Many U.S. companies are rethinking hiring practices to offer higher-wage jobs to non-degree holders. The Burning Glass Institute's analysis shows a gradual decline in degree requirements, with 51% in 2017 dropping to 44% in 2021. Removing this filter enhances diversity and taps into overlooked talent pools. Yet, challenges persist in changing entrenched hiring habits, requiring clearer skill definitions and manager training. Companies like IBM and Accenture lead by example, requiring degrees in fewer job postings, offering pathways for upward mobility.

Joseph Fuller discusses key drivers differentiating companies in creating worker opportunities, highlighting practices like promoting from within and integrated talent development. He emphasizes the indirect costs of high turnover and the need for companies to prioritize upward mobility for retention. Fuller expresses concerns about the financial incentives hindering progress in hiring non-degree workers and the erosion of traditional HR practices. He stresses the importance of real progress in increasing mobility for non-degree workers and highlights the potential impact of AI on skills-based hiring. Regarding community colleges, Fuller discusses the need for reform in program evaluation, clearer data on job outcomes, and stronger partnerships between educators and employers to address the changing landscape of workforce development.

The article discusses the shift towards test-optional policies among selective colleges, prompted initially by the COVID-19 pandemic, but maintained thereafter. While lauded as a move towards equity, others argue that standardized test scores offer valuable predictive information about college success, especially for identifying lower-income students and underrepresented minorities with significant potential. Research indicates that test scores are often more reliable predictors than high school grades. Despite concerns about bias and inequity, standardized tests can help create diverse classes of highly talented students when used alongside other factors such as overcoming adversity in the admissions process. Critics worry that the abandonment of standardized tests may exacerbate biases in admissions and undermine efforts to promote excellence and diversity. The article suggests that the polarization of opinions on standardized testing reflects broader ideological divides in American society and urges a return to evidence-based decision-making.

Selected Articles

The rise of generative AI poses significant job disruption in the US, offering both challenges and opportunities. To leverage AI for a more equitable economy, a robust career navigation system is crucial. Historically, technological shifts have disadvantaged marginalized groups. AI can perpetuate this trend or break barriers by providing accurate career information, improving matching between candidates and jobs, and offering personalized pathways to advancement. However, equitable access to resources like career information, skills, social capital, and support services is essential. Policymakers, employers, educators, and philanthropy must collaborate to build transparent career pathways, expand exposure to diverse career options, provide accessible information and services, foster foundational skills, and invest in career coaching and wraparound support. Upholding worker voices is paramount in redesigning systems to ensure AI supports equitable economic prosperity.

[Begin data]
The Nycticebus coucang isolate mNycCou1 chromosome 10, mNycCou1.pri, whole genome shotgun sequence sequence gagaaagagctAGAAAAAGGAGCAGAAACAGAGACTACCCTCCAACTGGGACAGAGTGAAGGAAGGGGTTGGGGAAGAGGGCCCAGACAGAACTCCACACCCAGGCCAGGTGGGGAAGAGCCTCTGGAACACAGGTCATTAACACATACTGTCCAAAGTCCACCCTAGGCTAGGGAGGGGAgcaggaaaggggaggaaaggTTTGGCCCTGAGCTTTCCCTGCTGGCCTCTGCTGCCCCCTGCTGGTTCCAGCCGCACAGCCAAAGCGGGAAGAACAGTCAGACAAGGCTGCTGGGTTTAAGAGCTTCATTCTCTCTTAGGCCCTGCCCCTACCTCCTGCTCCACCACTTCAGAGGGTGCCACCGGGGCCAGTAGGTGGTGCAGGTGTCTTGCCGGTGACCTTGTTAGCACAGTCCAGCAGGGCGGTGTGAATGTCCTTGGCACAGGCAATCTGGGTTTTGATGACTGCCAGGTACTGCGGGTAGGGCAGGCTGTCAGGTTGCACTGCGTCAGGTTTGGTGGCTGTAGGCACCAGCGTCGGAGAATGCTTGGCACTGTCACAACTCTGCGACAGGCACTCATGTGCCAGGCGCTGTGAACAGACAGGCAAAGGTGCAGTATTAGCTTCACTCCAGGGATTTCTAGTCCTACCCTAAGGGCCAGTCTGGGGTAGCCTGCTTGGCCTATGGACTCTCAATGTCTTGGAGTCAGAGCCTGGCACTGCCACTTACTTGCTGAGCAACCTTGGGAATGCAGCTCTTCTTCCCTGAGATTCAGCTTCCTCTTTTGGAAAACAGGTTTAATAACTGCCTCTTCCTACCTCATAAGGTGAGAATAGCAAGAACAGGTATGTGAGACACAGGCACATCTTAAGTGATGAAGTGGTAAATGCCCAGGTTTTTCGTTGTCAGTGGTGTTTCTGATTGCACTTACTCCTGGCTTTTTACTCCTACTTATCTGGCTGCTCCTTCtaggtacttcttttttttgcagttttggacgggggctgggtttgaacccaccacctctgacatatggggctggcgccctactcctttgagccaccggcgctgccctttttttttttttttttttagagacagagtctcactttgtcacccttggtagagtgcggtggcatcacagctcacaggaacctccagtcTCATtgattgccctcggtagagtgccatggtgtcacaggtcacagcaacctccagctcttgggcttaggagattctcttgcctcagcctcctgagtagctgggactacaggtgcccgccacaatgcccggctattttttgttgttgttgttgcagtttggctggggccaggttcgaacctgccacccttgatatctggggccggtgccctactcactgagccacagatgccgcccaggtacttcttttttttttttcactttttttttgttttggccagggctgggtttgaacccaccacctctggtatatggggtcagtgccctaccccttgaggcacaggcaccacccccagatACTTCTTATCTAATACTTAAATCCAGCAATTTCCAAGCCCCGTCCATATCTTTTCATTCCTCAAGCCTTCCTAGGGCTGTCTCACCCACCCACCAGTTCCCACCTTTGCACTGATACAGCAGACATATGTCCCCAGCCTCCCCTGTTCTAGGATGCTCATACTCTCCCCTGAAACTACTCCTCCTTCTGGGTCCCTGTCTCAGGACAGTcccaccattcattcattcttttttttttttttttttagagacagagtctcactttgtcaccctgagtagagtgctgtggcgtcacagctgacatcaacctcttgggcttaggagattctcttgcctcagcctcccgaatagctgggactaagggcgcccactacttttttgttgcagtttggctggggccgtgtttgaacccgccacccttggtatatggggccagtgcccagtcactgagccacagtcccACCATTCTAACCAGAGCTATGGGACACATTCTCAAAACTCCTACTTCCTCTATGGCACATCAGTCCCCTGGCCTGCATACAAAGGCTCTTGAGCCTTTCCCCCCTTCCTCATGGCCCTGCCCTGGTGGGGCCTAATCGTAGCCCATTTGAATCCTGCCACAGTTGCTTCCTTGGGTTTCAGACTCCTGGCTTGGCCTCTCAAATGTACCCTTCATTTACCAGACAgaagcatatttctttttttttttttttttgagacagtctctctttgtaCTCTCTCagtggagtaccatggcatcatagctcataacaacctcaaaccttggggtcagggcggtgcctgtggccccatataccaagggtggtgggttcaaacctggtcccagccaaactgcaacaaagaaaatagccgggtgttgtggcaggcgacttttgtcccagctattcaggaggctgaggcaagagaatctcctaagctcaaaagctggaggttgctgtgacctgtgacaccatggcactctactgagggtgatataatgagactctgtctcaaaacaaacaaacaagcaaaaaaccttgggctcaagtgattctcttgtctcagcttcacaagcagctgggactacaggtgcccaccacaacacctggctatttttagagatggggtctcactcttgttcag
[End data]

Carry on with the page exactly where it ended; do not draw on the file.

Amid ongoing uncertainty and a tight labor market, organizations face increasing risks related to their workforce. Beyond productivity and cost, employees' behavior, alignment with organizational purpose, and upskilling readiness pose significant risks. Many leaders overlook broader dimensions of workforce risk, affecting strategic, financial, and regulatory outcomes. A Deloitte and Oxford Economics survey reveals inadequate preparation among executives to address workforce risks comprehensively. Pioneer companies effectively manage these risks and outperform the market, emphasizing a broad view, leveraging technology for measurement, and tailoring management practices. To improve workforce risk management, organizations must define, measure, monitor, and govern risks systematically, considering internal and external sources. This entails leveraging data, employing predictive analytics, and adjusting workforce management practices for different segments. Effective governance requires C-suite leaders and boards to define the workforce risk profile clearly, refine it frequently, and develop continuous mitigation strategies.

Middle-skills workers — those with less than a four-year college education but more than a high school diploma — make up more than 60% of U.S. workers over the age of 25. These workers are the life force that keeps America’s economic engine humming, but, increasingly, as they enter the workforce they find that they are unemployable, even though companies have a growing number of jobs to fill. Much of the problem, the authors report, stems from inadequate collaboration between employers and community colleges, which represent employers’ largest potential source of talent. The authors offer practical suggestions for improving employer-educator collaboration, and they encourage business to take the lead in doing so, because they know the emerging requirements of work and control the most valuable currency in the labor market — jobs.